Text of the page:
Riding to work is a pleasure in the summer – but as the sun starts to show its face more often, making its presence known a little more forcefully, commutes can get a little sweaty.
The backpack is a popular approach to carrying kit on a commute, but for those who ride to work in the clothes they plan to spend the day in can struggle with the deadly T-shaped sweat mark caused by wearing a heavy pack against clothing.
Here’s a look at some of the alternatives…
The touring cyclists’ best friend, panniers sit either side of the rear wheel, and are mounted on a pannier rack. You can usually fit quite a lot of kit into panniers, and the weight isn’t on your shoulders as with a backpack. Of course, it doesn’t disappear, and your bike will feel heavier.
The extra weight on the back of the bike can feel strange at first, especially as you get out of the saddle, but it doesn’t take long to get used to.
If you want to give panniers a go, you’ll need to check your bike has pannier rack mounts. These are on the seatstay – there should be one set of bolts above the rear cassette, and above the rear brake.
Personally, I’ve got an Altura Arran Pannier pair, they’re about £50 and do the job just fine.
If you’re just taking a few essential items and want them close to hand, a handlebar bag does just that. Again, favoured by touring cyclists for carrying cameras, maps and snacks, the bar bag could also prove useful for the shopper who wants their wallet, phone and keys close to hand, or perhaps just needs a bit of space to store fragile eggs and bananas.
Another way of avoiding the backpack is going for the more relaxed over-the-shoulder style courier bag.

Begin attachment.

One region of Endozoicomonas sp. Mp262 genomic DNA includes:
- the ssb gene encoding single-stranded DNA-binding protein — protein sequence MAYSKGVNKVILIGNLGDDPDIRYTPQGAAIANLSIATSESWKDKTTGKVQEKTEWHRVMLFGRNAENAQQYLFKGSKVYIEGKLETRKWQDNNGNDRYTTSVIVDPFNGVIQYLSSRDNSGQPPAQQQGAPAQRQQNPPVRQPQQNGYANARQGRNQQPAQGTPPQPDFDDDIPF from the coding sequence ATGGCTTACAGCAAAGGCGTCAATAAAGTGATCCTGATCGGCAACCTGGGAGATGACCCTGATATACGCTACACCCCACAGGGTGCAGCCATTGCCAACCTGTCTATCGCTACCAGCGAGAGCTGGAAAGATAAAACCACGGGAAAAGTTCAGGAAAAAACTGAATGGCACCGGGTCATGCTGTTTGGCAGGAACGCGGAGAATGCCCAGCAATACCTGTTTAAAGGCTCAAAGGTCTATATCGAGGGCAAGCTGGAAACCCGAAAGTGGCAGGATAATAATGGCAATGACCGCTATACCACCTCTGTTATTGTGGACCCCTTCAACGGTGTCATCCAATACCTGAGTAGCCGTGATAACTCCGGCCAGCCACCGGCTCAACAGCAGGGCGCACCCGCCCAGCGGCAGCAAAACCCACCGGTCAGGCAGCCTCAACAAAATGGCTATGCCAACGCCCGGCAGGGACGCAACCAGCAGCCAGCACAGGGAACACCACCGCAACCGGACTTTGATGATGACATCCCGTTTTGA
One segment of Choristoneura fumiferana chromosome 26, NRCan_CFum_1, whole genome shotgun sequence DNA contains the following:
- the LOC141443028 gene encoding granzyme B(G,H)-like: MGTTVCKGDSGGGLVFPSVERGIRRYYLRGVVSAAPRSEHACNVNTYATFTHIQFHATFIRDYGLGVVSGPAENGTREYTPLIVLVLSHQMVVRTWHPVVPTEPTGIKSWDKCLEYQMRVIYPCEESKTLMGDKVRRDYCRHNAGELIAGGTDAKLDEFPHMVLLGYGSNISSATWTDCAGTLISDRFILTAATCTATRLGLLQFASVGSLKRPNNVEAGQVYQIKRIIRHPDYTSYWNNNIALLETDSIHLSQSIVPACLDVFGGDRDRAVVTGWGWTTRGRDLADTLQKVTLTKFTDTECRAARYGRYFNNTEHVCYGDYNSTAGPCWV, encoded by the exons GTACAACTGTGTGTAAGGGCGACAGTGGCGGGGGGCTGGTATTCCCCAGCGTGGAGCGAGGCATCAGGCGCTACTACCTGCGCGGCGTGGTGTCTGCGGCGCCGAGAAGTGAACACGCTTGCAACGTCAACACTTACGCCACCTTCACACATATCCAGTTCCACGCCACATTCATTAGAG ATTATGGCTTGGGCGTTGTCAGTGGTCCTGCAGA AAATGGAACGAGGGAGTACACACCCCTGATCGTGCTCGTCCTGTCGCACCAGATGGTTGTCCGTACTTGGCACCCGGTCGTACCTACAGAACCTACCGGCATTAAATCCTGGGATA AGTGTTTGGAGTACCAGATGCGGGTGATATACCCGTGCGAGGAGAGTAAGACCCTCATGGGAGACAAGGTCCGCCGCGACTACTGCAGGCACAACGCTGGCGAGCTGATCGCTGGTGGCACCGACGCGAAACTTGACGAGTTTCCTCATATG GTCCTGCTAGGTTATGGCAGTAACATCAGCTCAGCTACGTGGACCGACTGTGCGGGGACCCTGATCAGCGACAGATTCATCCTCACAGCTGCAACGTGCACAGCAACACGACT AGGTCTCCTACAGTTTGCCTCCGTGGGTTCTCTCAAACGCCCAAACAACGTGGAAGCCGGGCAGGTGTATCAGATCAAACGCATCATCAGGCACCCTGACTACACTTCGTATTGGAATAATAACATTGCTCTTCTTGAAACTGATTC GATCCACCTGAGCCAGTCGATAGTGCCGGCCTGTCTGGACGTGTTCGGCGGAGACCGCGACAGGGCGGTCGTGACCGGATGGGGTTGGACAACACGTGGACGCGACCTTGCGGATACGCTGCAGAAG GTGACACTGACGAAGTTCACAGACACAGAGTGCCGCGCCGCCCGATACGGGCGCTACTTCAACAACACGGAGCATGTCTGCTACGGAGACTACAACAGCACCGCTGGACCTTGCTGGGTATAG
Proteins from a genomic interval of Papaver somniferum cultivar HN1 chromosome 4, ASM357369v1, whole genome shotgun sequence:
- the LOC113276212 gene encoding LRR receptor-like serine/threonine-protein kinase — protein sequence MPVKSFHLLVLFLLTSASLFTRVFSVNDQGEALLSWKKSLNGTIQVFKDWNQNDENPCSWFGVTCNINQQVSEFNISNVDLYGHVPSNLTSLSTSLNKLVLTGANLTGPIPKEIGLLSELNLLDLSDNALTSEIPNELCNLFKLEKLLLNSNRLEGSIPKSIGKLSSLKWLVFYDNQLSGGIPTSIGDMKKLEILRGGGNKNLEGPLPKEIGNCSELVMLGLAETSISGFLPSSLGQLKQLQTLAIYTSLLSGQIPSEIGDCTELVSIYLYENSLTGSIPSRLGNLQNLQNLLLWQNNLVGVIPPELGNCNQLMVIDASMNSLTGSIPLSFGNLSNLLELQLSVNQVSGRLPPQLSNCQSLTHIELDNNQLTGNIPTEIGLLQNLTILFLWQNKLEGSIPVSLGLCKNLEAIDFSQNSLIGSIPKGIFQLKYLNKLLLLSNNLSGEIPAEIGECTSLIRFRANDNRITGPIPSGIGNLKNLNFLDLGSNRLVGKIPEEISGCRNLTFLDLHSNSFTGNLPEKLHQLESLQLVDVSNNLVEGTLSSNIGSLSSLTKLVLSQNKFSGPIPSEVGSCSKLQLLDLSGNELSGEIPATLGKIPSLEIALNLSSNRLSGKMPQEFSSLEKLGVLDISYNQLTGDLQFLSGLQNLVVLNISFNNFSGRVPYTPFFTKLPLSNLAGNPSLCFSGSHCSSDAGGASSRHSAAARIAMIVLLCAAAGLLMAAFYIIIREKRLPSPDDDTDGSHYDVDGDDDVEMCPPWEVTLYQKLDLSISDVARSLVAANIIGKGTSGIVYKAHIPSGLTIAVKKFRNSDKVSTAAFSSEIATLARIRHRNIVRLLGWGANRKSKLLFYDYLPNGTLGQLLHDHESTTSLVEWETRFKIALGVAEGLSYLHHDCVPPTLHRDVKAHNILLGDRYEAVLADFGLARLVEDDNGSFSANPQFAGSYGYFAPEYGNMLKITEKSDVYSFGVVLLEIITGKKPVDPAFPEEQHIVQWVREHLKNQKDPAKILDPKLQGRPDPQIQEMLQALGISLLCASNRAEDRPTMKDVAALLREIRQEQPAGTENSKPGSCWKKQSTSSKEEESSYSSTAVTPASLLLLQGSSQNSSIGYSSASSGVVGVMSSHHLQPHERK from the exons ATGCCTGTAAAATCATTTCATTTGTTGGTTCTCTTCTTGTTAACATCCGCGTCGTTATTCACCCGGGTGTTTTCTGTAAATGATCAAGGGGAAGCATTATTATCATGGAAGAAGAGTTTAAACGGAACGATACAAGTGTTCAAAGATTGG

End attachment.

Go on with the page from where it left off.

This option is best if you’re not carrying anything too heavy – though I’m sure the hardcore courier cyclists of London might disagree with me.
For a super stylish version, check out the Rapha shoulder bag selection- such as this small shoulder bag. Admitedly, it will set you back a cool £100, but with that you get a bag that is fit to take a small lap top or iPad, has a padded and removable padded sleeve, organiser pockets, and has a zipped away reflective rain cover included in the package.
If you really aren’t taking a lot with you, such as just money, phone, keys and perhaps a pen – the Rapha Musette at £45 is another option.
Another admittedly pricy option is the Wingman shoulder bag. At £119.99, it is quite an investment. However, the Wingman is an investment for the suit wearer with an active lifestyle. Designed to keep shirts, blouses, suit jackets and trousers crease free, the Wingman keeps them separate from the rest of your kit, so you can even take sweaty gym gear and a wet towel alongside work clothes without the two coming into contact.
As well as room for gym gear/shoes, and a suit, the Wingman also has a padded pocket for an iPad or other fragile items – and the suit carrier even has a foldable suit hanger included.
All of this is carried over the shoulder using an adjustable shoulder strap. Here’s a look at how it all works:
Not everyone’s cup of tea, a basket is admittedly quite a convenient option provided you are riding at a leisurely pace, and there is no risk of a sudden bump scattering the contents across the road.
If the traditional ‘California Beach Riding’ basket look doesn’t appeal to you, you can still enjoy the practical benefits of a wire basket.
Not all baskets will fit every bike – for example a road bike is unlikely to cater for a deep, wicker basket because there won’t be enough clearance from handlebar to the front wheel – so it’s best to check before buying.
How do you usually carry your kit to work?
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As seen on The Guardian, BBC and The Independent.